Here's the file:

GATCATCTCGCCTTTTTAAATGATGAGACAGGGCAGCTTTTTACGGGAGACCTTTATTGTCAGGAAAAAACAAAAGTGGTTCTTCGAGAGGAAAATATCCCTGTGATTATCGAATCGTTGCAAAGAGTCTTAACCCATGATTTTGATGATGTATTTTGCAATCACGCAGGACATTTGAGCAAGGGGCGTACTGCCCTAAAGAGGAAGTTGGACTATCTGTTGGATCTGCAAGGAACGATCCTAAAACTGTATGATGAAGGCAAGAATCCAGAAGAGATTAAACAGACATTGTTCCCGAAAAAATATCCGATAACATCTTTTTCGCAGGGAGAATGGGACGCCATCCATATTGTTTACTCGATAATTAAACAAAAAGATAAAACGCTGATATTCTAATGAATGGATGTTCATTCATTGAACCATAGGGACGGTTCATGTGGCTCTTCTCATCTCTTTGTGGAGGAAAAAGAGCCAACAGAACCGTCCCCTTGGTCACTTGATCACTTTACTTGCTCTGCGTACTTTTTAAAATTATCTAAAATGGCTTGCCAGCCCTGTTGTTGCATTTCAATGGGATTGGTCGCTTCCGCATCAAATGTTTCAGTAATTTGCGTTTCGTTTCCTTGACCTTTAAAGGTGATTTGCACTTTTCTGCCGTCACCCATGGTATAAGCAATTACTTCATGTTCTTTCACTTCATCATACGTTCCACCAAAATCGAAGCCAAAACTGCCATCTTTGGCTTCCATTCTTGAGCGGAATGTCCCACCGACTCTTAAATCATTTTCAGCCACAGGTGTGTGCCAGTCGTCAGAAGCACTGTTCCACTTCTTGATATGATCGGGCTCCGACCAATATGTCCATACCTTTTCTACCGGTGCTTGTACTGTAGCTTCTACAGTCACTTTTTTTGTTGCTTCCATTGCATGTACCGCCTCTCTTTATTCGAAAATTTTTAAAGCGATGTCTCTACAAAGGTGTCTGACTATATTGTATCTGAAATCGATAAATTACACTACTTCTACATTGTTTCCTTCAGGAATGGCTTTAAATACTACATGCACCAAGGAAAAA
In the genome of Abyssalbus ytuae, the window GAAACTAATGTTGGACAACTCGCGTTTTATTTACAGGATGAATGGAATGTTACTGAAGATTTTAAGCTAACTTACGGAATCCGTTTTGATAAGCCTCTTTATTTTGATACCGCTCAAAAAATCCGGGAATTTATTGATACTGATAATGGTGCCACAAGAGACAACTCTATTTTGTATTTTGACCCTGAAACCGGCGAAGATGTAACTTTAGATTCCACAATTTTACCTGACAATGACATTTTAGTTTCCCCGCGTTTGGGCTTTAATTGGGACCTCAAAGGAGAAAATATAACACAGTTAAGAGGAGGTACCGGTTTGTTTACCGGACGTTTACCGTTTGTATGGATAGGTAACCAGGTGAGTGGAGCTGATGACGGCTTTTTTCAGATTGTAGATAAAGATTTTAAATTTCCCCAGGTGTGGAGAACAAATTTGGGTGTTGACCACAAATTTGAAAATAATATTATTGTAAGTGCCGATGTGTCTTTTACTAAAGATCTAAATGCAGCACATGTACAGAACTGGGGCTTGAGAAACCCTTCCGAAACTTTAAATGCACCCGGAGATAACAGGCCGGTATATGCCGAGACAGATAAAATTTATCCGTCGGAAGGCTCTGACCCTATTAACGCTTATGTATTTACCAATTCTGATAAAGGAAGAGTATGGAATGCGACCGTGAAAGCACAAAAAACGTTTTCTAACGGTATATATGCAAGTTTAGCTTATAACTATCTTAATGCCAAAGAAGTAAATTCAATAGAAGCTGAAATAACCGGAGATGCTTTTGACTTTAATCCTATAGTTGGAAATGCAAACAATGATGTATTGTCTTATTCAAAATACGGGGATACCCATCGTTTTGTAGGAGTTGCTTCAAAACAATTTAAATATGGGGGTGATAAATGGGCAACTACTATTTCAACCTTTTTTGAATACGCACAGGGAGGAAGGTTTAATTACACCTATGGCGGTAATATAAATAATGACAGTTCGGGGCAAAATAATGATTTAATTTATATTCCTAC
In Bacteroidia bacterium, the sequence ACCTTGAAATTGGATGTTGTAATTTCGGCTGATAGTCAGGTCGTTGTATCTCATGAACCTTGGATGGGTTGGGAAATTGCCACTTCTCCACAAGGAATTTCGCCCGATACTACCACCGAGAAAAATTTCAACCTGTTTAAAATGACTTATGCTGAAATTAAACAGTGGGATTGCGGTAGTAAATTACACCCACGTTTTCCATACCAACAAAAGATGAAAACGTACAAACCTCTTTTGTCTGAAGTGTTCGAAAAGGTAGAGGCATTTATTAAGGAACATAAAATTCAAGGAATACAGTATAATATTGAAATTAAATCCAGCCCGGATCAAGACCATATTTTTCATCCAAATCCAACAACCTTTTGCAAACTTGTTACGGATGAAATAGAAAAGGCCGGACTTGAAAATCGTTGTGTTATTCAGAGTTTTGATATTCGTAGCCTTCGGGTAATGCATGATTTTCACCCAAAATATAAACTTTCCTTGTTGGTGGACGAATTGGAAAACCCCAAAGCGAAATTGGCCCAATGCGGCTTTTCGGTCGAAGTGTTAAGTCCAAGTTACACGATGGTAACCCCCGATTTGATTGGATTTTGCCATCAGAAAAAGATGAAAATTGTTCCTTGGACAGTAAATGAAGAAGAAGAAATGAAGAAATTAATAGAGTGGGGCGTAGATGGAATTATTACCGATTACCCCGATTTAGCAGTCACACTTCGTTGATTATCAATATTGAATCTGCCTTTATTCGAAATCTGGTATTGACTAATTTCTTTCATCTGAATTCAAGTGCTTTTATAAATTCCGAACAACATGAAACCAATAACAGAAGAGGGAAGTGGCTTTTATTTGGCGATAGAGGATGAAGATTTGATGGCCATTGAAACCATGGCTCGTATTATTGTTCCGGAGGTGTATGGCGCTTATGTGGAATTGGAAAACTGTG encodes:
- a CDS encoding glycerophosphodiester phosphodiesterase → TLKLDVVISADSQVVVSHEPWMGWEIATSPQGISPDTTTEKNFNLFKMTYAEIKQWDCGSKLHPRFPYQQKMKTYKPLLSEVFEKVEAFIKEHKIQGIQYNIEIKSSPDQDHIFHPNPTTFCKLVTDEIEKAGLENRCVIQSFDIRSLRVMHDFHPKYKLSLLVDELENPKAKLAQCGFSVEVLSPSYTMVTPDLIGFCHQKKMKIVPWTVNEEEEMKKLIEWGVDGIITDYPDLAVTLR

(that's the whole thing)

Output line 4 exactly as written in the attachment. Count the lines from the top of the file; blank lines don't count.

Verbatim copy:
- a CDS encoding glycerophosphodiester phosphodiesterase → TLKLDVVISADSQVVVSHEPWMGWEIATSPQGISPDTTTEKNFNLFKMTYAEIKQWDCGSKLHPRFPYQQKMKTYKPLLSEVFEKVEAFIKEHKIQGIQYNIEIKSSPDQDHIFHPNPTTFCKLVTDEIEKAGLENRCVIQSFDIRSLRVMHDFHPKYKLSLLVDELENPKAKLAQCGFSVEVLSPSYTMVTPDLIGFCHQKKMKIVPWTVNEEEEMKKLIEWGVDGIITDYPDLAVTLR